Everything I have learned about excellent and thorough communication I have learned from my 10-year-old grandson, Silas.
Silas is hearing impaired.
The lessons I have learned from conversing with my grandson have improved my skills of communicating my team.
LESSON 1: GET CLOSE ENOUGH TO BE HEARD
When I need to speak to my grandson, I need to make sure that I am close enough for him to hear me. Trying to converse with him across a noisy room is ineffective. If I want to tell him something important or give instruction, I walk over him to him and position myself face to face in front of him. This allows him to read my lips, interpret my body language, and easily access the sound of my voice.
The same is true with how leaders should communicate with their team. Leaders need to be in regular close contact with their immediate team so that they can be heard. The temptation for leaders is to remain distant and only engage when necessary. This hinders effective communication. The more your team is around you, the more they understand and can anticipate your expectations, perspective and preferences. In the same, the more you are around them, you will know their expectations, perspective, and preferences. Excellent communication thrives in context and context is best understood when you choose to become familiar with it.
LESSON 2: IF NOT YOUR NOT UNDERSTOOD, TRY SAYING IT A DIFFERENT WAY
Sometimes my grandson will say, "What did you say, Poppy?" and I will want to shout my sentence to him, thinking if I just get louder, he will understand. The issue is not that he couldn't hear me but rather he was not understanding what I saying. I was heard but not understood. I have learned that sometimes I have to rephrase my sentences, slow down, and maybe even gesture to help him understand what I am trying to communicate.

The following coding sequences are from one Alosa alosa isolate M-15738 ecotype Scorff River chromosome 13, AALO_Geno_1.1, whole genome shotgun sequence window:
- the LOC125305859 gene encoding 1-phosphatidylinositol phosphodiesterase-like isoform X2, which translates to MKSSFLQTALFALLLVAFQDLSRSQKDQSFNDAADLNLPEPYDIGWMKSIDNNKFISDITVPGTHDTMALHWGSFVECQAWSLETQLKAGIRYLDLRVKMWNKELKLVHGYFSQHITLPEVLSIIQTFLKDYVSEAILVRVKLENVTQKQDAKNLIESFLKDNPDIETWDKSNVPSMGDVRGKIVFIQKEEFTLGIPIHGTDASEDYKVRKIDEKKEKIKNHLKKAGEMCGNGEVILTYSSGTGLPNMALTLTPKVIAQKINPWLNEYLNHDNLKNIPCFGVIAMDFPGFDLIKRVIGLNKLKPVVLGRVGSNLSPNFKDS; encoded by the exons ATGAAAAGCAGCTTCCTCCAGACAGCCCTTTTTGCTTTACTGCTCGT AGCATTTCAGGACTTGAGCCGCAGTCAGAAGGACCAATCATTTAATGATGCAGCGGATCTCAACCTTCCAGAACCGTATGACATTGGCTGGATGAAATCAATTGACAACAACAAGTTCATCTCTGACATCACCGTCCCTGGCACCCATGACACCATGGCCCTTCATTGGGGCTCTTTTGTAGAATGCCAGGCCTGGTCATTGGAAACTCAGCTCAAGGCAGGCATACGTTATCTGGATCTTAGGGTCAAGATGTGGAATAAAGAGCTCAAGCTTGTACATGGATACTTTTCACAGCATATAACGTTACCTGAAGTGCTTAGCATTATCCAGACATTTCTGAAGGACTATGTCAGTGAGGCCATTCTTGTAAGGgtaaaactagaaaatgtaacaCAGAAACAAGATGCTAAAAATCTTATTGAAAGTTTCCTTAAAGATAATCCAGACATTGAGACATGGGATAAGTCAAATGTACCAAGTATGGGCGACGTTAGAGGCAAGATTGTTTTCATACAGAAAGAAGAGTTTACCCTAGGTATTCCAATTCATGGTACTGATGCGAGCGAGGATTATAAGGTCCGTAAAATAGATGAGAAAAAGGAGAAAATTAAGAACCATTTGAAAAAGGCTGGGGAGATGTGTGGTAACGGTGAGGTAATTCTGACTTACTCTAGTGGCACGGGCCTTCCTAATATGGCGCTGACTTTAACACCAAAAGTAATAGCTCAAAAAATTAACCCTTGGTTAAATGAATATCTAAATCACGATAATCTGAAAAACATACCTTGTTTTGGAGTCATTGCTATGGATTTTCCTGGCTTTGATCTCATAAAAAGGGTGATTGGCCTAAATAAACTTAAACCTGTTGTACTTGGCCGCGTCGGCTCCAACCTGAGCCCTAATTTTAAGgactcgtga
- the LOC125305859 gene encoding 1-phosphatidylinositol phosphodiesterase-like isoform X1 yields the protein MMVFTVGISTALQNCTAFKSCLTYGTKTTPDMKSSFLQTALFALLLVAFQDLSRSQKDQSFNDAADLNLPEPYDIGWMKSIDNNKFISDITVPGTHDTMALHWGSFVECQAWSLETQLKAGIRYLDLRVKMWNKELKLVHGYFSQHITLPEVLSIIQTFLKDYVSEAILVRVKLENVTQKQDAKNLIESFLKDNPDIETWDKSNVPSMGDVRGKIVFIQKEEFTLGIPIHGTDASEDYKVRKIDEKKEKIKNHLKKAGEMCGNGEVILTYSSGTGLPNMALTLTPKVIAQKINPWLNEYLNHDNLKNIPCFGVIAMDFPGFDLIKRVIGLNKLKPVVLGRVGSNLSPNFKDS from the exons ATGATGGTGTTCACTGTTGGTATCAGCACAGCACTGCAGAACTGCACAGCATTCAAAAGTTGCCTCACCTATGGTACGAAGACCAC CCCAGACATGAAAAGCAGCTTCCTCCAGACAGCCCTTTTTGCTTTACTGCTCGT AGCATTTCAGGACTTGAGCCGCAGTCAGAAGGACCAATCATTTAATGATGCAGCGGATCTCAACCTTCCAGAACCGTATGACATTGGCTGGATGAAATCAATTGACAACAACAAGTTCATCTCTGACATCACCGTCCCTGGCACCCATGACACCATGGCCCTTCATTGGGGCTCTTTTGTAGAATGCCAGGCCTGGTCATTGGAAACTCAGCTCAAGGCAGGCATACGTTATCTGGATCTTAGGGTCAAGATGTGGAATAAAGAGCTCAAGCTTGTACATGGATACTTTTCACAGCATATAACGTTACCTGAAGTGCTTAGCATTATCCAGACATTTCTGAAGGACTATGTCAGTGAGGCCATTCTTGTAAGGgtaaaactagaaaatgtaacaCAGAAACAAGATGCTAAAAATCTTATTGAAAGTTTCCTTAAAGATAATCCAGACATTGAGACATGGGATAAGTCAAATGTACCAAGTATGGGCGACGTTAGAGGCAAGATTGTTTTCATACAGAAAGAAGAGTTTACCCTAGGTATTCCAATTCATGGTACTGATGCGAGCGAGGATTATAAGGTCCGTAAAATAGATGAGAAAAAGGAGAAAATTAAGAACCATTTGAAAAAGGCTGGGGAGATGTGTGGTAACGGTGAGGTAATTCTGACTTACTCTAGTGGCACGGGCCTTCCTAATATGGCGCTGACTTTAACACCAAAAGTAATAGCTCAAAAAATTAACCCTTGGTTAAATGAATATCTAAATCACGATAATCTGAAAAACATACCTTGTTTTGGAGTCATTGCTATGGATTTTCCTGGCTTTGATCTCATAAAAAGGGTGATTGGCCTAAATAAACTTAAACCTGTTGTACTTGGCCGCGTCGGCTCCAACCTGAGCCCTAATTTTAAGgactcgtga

Leaders become frustrated when their team is not understanding what is being said. The temptation is to just say the same thing over and over again until both the leader and the team are upset. Leaders need to become excellent at finding creative ways of communicating with their team. Communication may require visuals, a different approach or breaking the steps down into accessible pieces.
LESSON 3: ASK QUESTIONS TO CONFIRM YOU HAVE BEEN HEARD
When I have given Silas instructions, I often need to ask him questions afterward to see if he understood what I have asked of him.
"Silas, when you go outside, please remember to shut the screen door. Can you remember why it needs to be remained shut?"
"It needs to stay shut so that the bugs don't fly into the house. Grammy hates bugs."
When we are giving instructions to our team, we need to ask them questions to make sure that everyone is on the same page. Often leaders will throw instructions at their team without ever taking the time to confirm that the instructions have truly been heard and understood. The best way to confirm that communication has been effective is asking specific questions. Questions are the bridges to conclusions. Leaders must become excellent question askers if they want to see their team and mission come to a successful conclusion.
For more on effective communication, please read:
Todd Polyniak is a partner at SAX and is an expert in Not-For-Profit financial health for over 30 years.